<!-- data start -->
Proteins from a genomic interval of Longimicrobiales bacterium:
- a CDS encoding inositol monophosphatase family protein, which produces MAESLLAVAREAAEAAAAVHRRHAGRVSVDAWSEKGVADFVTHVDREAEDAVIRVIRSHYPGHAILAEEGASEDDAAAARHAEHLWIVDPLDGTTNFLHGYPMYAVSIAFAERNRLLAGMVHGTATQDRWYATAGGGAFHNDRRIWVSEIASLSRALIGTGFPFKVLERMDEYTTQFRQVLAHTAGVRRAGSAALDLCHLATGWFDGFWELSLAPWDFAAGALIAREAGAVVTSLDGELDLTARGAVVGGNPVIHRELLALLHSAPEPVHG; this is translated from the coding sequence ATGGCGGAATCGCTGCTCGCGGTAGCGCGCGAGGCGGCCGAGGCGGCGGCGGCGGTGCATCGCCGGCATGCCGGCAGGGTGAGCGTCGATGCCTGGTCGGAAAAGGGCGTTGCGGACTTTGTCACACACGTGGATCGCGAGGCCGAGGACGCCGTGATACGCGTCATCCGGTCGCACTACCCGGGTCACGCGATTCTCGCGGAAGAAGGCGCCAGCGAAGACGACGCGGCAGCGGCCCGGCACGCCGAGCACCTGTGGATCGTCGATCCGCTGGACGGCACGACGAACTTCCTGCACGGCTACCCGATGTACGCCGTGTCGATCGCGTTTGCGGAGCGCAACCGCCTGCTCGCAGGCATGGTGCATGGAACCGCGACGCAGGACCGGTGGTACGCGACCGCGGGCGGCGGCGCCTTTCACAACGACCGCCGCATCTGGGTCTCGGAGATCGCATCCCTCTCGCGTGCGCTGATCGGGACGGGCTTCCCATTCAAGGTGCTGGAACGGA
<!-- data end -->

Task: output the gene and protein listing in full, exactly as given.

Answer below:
Proteins from a genomic interval of Longimicrobiales bacterium:
- a CDS encoding inositol monophosphatase family protein, which produces MAESLLAVAREAAEAAAAVHRRHAGRVSVDAWSEKGVADFVTHVDREAEDAVIRVIRSHYPGHAILAEEGASEDDAAAARHAEHLWIVDPLDGTTNFLHGYPMYAVSIAFAERNRLLAGMVHGTATQDRWYATAGGGAFHNDRRIWVSEIASLSRALIGTGFPFKVLERMDEYTTQFRQVLAHTAGVRRAGSAALDLCHLATGWFDGFWELSLAPWDFAAGALIAREAGAVVTSLDGELDLTARGAVVGGNPVIHRELLALLHSAPEPVHG; this is translated from the coding sequence ATGGCGGAATCGCTGCTCGCGGTAGCGCGCGAGGCGGCCGAGGCGGCGGCGGCGGTGCATCGCCGGCATGCCGGCAGGGTGAGCGTCGATGCCTGGTCGGAAAAGGGCGTTGCGGACTTTGTCACACACGTGGATCGCGAGGCCGAGGACGCCGTGATACGCGTCATCCGGTCGCACTACCCGGGTCACGCGATTCTCGCGGAAGAAGGCGCCAGCGAAGACGACGCGGCAGCGGCCCGGCACGCCGAGCACCTGTGGATCGTCGATCCGCTGGACGGCACGACGAACTTCCTGCACGGCTACCCGATGTACGCCGTGTCGATCGCGTTTGCGGAGCGCAACCGCCTGCTCGCAGGCATGGTGCATGGAACCGCGACGCAGGACCGGTGGTACGCGACCGCGGGCGGCGGCGCCTTTCACAACGACCGCCGCATCTGGGTCTCGGAGATCGCATCCCTCTCGCGTGCGCTGATCGGGACGGGCTTCCCATTCAAGGTGCTGGAACGGA